Ice tool review - No 225 - November 2003


 

Good tools and honed technique are key ingredients to ice-climbing success.
Klaus Fengler
Swinging Solutions
10 technical tools put to the water-ice testLast winter I tested 10 pairs of modern ice tools in flint-hard ice during a minus-30-degree cold snap in Quebec, during a minus-10-degree “heat-wave” in North Conway, and in almost slushy ice in Vail. In the end, I’m not sure which was abused more, the tools or me.
With its growing popularity, waterfall ice climbing has splintered like a chunk of ice into many sub-disciplines. You can climb long, wild waterfalls, dry-tool up routes that barely have any ice, or recreate in ice parks. The growth has also financed tremendous R&D by climbing manufacturers trying to create the perfect ice tool, and it’s obvious in this year’s stable of tools.
For me the most critical aspects of an ice tool’s design are how easy it is to place and remove, and how secure the pick is for hooking, dry-tooling, and planting in the ice. Beyond that, I like a comfortable leash that wraps securely around my wrist and a grip that feels good in my hand. Finally, I don’t want to sell my first-born to buy the tools — but once I’m on a hard lead I want good tools, no matter the cost.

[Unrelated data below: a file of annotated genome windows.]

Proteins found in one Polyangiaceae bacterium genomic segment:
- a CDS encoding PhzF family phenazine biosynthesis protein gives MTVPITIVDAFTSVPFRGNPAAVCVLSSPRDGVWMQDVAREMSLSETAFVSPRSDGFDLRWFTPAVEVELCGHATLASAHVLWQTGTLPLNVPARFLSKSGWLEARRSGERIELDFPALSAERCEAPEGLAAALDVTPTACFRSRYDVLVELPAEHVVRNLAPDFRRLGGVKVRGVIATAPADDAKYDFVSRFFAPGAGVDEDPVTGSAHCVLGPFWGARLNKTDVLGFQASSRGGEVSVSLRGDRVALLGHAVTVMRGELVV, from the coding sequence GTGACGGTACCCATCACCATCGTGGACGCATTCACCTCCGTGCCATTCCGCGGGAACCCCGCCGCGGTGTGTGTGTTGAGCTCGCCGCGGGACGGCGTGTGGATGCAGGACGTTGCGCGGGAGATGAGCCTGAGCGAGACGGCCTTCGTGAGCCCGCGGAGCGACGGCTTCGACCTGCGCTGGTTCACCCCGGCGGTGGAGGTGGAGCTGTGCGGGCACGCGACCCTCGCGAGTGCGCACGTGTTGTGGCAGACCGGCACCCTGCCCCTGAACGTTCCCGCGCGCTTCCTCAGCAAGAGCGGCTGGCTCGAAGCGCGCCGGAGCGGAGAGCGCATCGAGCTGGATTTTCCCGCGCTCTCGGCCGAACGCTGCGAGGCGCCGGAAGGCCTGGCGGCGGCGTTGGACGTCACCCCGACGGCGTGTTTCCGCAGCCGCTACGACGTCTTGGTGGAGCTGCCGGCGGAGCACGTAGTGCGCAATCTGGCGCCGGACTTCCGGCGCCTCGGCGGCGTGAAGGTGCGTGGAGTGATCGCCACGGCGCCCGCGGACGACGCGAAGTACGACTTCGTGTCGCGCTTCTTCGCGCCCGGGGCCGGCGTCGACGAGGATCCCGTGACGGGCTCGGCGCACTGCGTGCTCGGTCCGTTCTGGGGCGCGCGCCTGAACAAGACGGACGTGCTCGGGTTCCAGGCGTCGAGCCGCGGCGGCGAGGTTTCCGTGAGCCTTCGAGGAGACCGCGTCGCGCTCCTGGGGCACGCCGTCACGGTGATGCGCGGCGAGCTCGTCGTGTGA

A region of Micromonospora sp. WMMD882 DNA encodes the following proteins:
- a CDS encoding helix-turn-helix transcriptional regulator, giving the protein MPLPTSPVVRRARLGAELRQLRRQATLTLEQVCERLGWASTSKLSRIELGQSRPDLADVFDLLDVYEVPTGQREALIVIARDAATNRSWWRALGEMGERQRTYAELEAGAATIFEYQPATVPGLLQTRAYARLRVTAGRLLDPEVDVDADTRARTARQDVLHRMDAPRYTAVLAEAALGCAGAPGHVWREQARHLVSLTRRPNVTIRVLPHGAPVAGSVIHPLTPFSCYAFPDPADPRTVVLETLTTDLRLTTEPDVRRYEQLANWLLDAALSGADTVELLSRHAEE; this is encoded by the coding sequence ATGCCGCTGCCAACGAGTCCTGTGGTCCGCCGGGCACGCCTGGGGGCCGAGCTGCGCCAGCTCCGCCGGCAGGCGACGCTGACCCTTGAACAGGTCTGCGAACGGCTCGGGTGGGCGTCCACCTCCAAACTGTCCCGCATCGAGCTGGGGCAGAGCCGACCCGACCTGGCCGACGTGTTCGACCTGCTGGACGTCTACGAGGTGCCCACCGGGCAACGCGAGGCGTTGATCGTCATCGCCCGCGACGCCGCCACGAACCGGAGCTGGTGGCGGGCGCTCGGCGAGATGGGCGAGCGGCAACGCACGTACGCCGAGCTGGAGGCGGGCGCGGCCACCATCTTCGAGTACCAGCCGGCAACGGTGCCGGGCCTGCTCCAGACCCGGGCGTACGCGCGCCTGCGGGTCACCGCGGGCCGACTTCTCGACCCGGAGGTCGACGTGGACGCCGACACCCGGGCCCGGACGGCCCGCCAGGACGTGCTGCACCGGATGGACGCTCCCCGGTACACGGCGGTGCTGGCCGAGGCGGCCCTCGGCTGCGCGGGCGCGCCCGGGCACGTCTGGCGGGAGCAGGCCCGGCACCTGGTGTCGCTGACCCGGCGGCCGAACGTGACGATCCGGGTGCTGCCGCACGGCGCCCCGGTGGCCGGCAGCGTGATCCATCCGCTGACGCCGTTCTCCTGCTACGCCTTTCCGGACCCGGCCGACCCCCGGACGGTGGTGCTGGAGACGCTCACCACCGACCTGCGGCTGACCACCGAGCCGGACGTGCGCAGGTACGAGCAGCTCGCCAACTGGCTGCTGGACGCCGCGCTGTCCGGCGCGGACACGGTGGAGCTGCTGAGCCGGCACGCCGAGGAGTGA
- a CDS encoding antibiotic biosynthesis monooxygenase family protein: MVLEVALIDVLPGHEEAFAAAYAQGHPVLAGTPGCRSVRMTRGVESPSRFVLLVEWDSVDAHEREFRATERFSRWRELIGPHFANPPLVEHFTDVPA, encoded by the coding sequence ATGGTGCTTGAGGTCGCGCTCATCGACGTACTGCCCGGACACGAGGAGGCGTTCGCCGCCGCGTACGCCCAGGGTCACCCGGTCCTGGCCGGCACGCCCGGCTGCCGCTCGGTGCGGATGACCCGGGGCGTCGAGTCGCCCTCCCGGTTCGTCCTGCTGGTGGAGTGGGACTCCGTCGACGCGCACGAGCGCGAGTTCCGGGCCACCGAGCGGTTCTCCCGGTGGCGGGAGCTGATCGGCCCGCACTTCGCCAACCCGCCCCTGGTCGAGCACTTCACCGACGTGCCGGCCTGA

The tools in this review are designed primarily for waterfall ice and mixed climbing. Some of them also work well on alpine ice or snow approaches and descents — important on some climbs — but for steep, hard climbing, you should be willing to sacrifice versatility for better performance on the ice.
When choosing your tools, it’s certainly helpful to attend an ice demo or festival where you can try out a variety of models. Bear in mind, however, that testing tools in the hacked-up ice typical at ice festivals or popular climbing areas does not render a full assessment of the tool’s performance. In fact, almost all of the tools reviewed here perform well in those conditions. If you will be climbing on steep, virgin ice in frigid conditions, it’s imperative that you test the tools in similar conditions.
One of the biggest challenges in comparing and evaluating ice tools is that each tool requires a slightly different swing to match the unit’s shaft curvature and pick droop. Add in the extreme variables of ice and it can take time to adapt your technique to an unfamiliar tool, which is why ice climbers often become loyal to a particular brand. Experiment with altering your swing by changing the speed and timing of the swing coming from your shoulder, your elbow, and your wrist — your goal is to land the pick straight in the ice.
The pick. The pick penetrates and connects your tool to the ice — it’s crucial to the tool’s performance. Fortunately, you can refine a pick’s shape with a few deft file strokes, converting even a mediocre pick into a brilliant performer. All the tools covered here have replaceable picks; filing your tools will require swapping in new picks on a regular basis.